Safety Considerations when Hunting using Firearms
Hunting is always a great experience but it could turn into tragedy because of imprudence or miss handling, especially regarding firearms manipulation.
On this regard, there are many Federal and State regulations to avoid accidental injuries among hunters, but despite all such regulations, if common sense is absent, it's just a matter of time before an accident occurs.
And when we talk about firearms accidents during hunting, we are talking about serious injuries and even death, so never ignore safety rules when manipulating firearms in order to keep you and your hunting fellas safe.
Most of the following recommendations are based on government regulations, some others are emerged se just from common sense while a group of them are lessons learned from third parties' experiences. Regardless the origin, all of them are valuable to keep you safe.
So, read carefully:
1. Complete you hunting safety course
It's mandatory but do it completely aware of its importance. It's not just a requisite to comply with, but an opportunity to learn or refresh knowledge which could save your life. So take te course seriously.
2. Never enter a vehicle with a loaded gun
It's dangerous and against the law on most of U.S. states, so be completely sure your weapon is unloaded before getting it on the car.
3. Aim only when you are going to shoot
That means you never must point with your gun anyone else, no matters if it's unloaded; a gun must be pointed only to a target. Following this basic rule you will never have to regret from an accidental shoot.
4. Be sure what about what you are trying to shoot
If you are not sure if it's a game or a person, Don't shoot! It's better to lose a game than firing to another hunter. So be sure your target really is what it's supposed to be.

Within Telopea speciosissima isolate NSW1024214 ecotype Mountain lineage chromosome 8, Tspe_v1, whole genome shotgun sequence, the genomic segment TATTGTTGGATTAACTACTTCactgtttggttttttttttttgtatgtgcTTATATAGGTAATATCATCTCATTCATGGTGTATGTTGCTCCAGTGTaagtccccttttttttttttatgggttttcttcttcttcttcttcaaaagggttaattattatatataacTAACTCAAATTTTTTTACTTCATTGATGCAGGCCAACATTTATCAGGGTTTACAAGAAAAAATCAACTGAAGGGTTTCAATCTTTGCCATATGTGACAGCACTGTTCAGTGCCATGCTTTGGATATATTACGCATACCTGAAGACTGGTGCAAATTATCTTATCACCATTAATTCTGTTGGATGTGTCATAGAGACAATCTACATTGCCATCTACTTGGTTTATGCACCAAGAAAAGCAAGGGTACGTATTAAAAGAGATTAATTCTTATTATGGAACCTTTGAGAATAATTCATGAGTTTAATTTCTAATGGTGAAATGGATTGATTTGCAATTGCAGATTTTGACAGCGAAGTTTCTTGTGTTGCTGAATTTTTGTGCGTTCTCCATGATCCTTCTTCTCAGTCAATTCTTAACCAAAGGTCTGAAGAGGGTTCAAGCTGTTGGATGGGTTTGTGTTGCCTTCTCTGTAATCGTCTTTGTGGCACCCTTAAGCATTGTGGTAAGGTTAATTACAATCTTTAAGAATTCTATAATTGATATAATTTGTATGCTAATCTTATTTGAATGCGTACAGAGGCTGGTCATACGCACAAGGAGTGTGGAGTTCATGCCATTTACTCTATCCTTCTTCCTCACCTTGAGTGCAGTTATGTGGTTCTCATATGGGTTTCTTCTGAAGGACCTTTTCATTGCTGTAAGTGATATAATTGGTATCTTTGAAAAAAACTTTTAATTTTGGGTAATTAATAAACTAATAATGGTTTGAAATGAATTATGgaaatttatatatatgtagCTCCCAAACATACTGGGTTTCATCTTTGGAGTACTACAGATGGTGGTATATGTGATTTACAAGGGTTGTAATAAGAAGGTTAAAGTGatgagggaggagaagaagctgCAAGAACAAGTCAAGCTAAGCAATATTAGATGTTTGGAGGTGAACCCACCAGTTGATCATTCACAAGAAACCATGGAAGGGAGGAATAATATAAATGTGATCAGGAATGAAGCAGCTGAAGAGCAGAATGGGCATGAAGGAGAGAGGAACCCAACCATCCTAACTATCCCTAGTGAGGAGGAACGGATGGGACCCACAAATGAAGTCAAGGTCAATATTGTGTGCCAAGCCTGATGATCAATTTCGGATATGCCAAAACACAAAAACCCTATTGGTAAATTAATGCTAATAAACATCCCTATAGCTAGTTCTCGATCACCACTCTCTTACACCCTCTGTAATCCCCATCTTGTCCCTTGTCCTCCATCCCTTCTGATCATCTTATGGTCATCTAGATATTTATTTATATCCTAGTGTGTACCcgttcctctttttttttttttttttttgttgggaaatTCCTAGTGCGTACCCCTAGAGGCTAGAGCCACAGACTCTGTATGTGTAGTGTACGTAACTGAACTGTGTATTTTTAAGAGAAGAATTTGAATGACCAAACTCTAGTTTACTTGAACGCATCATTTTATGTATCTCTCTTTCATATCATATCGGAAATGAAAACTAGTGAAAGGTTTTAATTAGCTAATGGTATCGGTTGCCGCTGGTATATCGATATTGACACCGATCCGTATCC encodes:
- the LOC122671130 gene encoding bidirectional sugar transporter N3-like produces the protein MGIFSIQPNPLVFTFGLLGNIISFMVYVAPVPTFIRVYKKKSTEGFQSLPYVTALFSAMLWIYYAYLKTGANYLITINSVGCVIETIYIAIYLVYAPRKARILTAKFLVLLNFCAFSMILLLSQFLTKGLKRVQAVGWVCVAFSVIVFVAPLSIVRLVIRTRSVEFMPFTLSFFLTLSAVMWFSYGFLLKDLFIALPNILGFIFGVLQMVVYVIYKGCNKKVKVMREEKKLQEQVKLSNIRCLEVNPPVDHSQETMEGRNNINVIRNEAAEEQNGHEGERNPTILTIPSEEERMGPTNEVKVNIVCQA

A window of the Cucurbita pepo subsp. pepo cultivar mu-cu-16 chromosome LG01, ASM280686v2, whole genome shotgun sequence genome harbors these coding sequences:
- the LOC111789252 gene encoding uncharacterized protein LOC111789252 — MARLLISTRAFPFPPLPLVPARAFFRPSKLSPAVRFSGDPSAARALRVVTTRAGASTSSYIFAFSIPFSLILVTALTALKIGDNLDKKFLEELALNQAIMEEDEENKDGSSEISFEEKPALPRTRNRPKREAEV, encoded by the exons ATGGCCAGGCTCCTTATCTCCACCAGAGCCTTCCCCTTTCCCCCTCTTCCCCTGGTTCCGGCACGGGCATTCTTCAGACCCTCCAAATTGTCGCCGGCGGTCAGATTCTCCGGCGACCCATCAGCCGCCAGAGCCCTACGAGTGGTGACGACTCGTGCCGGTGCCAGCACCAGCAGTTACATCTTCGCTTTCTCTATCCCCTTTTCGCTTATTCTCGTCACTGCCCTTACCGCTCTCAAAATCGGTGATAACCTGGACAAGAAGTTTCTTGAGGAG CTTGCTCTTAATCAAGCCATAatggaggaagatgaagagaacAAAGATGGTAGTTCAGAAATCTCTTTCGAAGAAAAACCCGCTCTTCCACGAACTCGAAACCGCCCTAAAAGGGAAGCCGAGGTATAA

5. Put your gun into safety after each shoot
Especially when you hit your game, the moment excitement could lead to forget putting the safety. Later you could have an accidental shoot if you don't realize about this mistake.
6. If you don't shoot, put the safety back
Perhaps you are chasing a game and once you are ready to fire, it disappears in a blink. Immediately you begin to look around to find where it went but it's impossible. Meanwhile you forgot to put your gun on safety and resumed your walk putting yourself and your fellas on serious danger since your weapon is loaded, unlocked and ready to shoot.
7. If you are hunting for waterfowls in a blind, organize your shooting area
Each hunter on a blind must have an specific direction to shoot in order to avoid shooting over your partner's head! So clearly define when you must shoot when the flock arrives.
8. Be courteous
When shooting from inside a blind it's not a good idea to have multiples shoots like in a battlefield, so if your target is in range, give a signal to your partners to avoid simultaneous shoots.
9. Load your gun backwards people
Never load your gun facing your hunting partners, especially when cold. You could accidentally shoot your firearm because of numb fingers; so it's better to turn your back and load safely.
10. Unload your gun before giving it to someone else
If you are going to give your firearm to someone else, borrowed or just because a partner wish to give a look to your new gun, don't hesitate to unload it. This safety measure safe lives.
Once your gun is back on your hands, check again and be sure it's still unloaded and locked.
11. Don't forget your orange vest
It's a critical safety issue, even when many hunters don't like it. After all, it's the best option to avoid confusions and being shot.
12. During deer season, never use a white cap or handkerchief, neither white toilet paper.
From distance a hunter could confuse it with a deer white tail, especially if you forgot your orange vest. So avoid unnecessary risks.
If you hunt using your common sense and following all safety rules, your hunting trip will end happy and safe, otherwise, prepare to see tragedy face to face, sooner or later.